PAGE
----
What about ITE?

Based here in the U.K., ITE is another B2B service provider. It organizes trade exhibitions and conferences. If you operate the number one trade exhibition for a particular sector in a particular region, you have a robust local monopoly, rarely attacked by competitors. Operate a number of these, and you have a portfolio of local monopolies.

Importantly for us, ITE doesn’t own the venues but rather rents them, which enables very attractive returns on capital and cash flow generation.

Although it’s been reducing its exposure over time, the company has historically done a lot of business in Russia and the former Soviet Republics, and the decline in the oil price that started in 2014 subdued conference attendance in these mainly oil-dependent economies.

Although we invested after the stock price reacted to this cyclical downturn, so far—perhaps surprisingly—its shares have failed to respond either to the quite distinct signs of economic recovery or the arrival of what we think is a very impressive new senior management team. But we continue to think that our patience will be rewarded.

What about two companies that have been doing well?

Two names I would put forward are XP Power, another U.K. business, and Relo, which is based in Japan.

XP Power designs, develops, and manufactures power control systems, which are components built into a wide variety of electronic equipment. Their primary purpose is to transform AC electrical current from the mains into the DC that electronic equipment needs to run on.

This is a consolidating niche market with ample growth driven by the increasing amount and variety of electronic equipment in modern life. XP Power’s components are used in everything from CT scanners in hospitals to semiconductor manufacturing equipment, from factory automation equipment to drug delivery systems.

We particularly liked that its diversified and growing end markets, new design wins, and acquisitions combined to push revenues 28% higher in fiscal 2016 and a further 29% in fiscal 2017.

Our view is quite simple: stay invested. Buy more of a good thing. Don’t try to time investments according to one’s analysis of the business cycle.

What’s been working for Relo recently?

Relo provides outsourcing services to Japanese corporations principally in the field of fringe benefit provision. In Japan corporate fringe benefits are a big deal—they play an important role in the attraction and retention of full-time staff. It’s a robust market that continued to grow even throughout the Financial Crisis.

Corporations are increasingly outsourcing the management of their fringe benefit systems to third-party providers in order to increase their own operating efficiencies. So Relo benefits from providing a value-added customer service in a robustly growing market, a highly fragmented revenue stream, and structurally low capital intensity.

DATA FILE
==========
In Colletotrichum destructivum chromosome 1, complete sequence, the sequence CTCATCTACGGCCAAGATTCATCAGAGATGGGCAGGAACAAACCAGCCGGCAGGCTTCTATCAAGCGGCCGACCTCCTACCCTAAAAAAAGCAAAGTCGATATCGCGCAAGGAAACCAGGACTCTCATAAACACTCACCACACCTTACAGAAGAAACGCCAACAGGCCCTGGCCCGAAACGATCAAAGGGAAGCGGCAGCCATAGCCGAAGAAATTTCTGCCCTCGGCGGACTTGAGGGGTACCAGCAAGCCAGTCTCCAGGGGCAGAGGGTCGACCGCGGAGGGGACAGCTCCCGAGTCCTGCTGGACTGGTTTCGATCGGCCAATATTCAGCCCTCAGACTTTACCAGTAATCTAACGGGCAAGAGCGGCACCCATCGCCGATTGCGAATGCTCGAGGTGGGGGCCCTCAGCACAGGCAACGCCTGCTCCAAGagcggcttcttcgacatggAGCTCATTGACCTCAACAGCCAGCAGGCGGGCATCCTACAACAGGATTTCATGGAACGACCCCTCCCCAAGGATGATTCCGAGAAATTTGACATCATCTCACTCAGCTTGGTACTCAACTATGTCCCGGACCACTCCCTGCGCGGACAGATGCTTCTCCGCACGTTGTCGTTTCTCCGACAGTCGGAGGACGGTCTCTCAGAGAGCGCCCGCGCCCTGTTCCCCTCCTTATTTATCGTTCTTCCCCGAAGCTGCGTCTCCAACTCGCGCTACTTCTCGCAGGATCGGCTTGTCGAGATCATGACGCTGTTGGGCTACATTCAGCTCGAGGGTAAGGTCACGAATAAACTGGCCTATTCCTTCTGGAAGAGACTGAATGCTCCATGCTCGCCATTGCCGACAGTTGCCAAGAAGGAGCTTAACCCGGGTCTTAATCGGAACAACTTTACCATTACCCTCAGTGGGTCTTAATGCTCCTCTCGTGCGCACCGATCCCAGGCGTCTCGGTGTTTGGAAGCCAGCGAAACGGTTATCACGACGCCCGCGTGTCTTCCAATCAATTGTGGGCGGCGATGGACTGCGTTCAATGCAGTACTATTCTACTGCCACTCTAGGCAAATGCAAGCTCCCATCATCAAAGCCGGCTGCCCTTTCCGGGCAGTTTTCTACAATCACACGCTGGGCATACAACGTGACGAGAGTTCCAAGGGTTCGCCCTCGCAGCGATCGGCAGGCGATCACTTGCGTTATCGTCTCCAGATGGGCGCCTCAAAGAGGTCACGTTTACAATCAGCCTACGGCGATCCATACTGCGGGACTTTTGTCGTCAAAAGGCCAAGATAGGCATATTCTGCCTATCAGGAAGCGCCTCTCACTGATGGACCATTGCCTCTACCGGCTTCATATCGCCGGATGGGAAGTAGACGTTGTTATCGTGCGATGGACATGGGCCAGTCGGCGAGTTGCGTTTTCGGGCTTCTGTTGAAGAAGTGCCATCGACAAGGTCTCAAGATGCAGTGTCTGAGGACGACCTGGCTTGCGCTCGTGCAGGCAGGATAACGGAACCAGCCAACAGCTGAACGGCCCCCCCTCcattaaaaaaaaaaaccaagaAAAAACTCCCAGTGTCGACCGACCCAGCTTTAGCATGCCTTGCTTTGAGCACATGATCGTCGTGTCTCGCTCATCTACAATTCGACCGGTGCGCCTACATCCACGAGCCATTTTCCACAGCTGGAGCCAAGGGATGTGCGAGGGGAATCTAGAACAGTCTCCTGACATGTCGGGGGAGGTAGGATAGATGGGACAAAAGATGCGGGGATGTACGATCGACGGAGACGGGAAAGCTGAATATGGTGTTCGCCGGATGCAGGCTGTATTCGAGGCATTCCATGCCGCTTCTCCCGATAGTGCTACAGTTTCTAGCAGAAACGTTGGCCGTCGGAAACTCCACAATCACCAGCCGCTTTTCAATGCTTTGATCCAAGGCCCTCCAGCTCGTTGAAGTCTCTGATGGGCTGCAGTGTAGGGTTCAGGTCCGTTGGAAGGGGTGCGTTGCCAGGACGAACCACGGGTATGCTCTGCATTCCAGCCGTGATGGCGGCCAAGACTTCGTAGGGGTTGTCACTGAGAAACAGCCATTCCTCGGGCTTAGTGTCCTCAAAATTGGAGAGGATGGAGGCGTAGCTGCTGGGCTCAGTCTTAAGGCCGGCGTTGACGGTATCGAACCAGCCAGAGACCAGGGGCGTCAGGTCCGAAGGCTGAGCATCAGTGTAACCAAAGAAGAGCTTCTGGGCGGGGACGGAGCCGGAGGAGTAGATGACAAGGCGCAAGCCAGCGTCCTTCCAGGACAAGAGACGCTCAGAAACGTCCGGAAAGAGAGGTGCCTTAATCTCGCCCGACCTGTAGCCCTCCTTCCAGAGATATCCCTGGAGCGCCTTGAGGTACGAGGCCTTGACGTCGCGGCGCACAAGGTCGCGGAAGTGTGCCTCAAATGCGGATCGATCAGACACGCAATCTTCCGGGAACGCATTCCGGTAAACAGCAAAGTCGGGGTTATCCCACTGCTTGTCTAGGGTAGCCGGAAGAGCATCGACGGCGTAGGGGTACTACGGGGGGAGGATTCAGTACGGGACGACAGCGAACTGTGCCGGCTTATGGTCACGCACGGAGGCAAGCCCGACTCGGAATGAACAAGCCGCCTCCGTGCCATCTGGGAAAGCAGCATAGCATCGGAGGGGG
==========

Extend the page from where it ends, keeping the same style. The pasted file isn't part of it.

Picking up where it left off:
In fiscal 2016-17, revenues grew by 12% and operating profits by 22% as margins edged up due to scale economies. After three quarters of fiscal 2017-18, operating profits rose another 18%.

As bottom-up investors, how much time do you spend looking at sectors and industries or examining business cycles?

The starting and ending point for us is the individual company. We’re looking for businesses that exhibit a certain set of characteristics, those that our experience strongly suggests will generate consistent and superior returns on capital over the long term.

We don’t think we can add much to the medium- to long-term investment returns for our investors by attempting to analyze the business cycles of sectors or industries. So while our bottom-up strategy naturally tends to lead us to certain sectors and industries (and also finds us de-emphasizing others), those preferences are not determined by our perception of the business cycle.

Although we try to avoid deep-cyclical companies and look to invest in robust compounders, it’s fair to say that just about every company has some degree of cyclicality in its business. Which is fine. If a portfolio holding or another company held in our database experiences a rough patch in its operational performance due to a temporary change in the business cycle, and the stock price reacts negatively, that’s another example of the opportunity created by volatility.

Our view is quite simple: stay invested. Buy more of a good thing. Don’t try to time investments according to one’s analysis of the business cycle. In our opinion, very few people do business cycle analysis with consistent accuracy.

Important Disclosure Information

The thoughts and opinions expressed in the video are solely those of the persons speaking as of March 6, 2018 and may differ from those of other Royce investment professionals, or the firm as a whole. There can be no assurance with regard to future market movements. Past performance is no guarantee of future results. Company examples are for illustrative purposes only. This does not constitute a recommendation to buy or sell any stock. There can be no assurance that the securities mentioned in this piece will be included in any Fund’s portfolio in the future.

The performance data and trends outlined in this presentation are presented for illustrative purposes only. All performance information is presented on a total return basis and reflects the reinvestment of distributions. Past performance is no guarantee of future results. Historical market trends are not necessarily indicative of future market movements.

About the author:

Holly LaFon
I'm a financial journalist with a master of science in journalism from Medill at Northwestern University.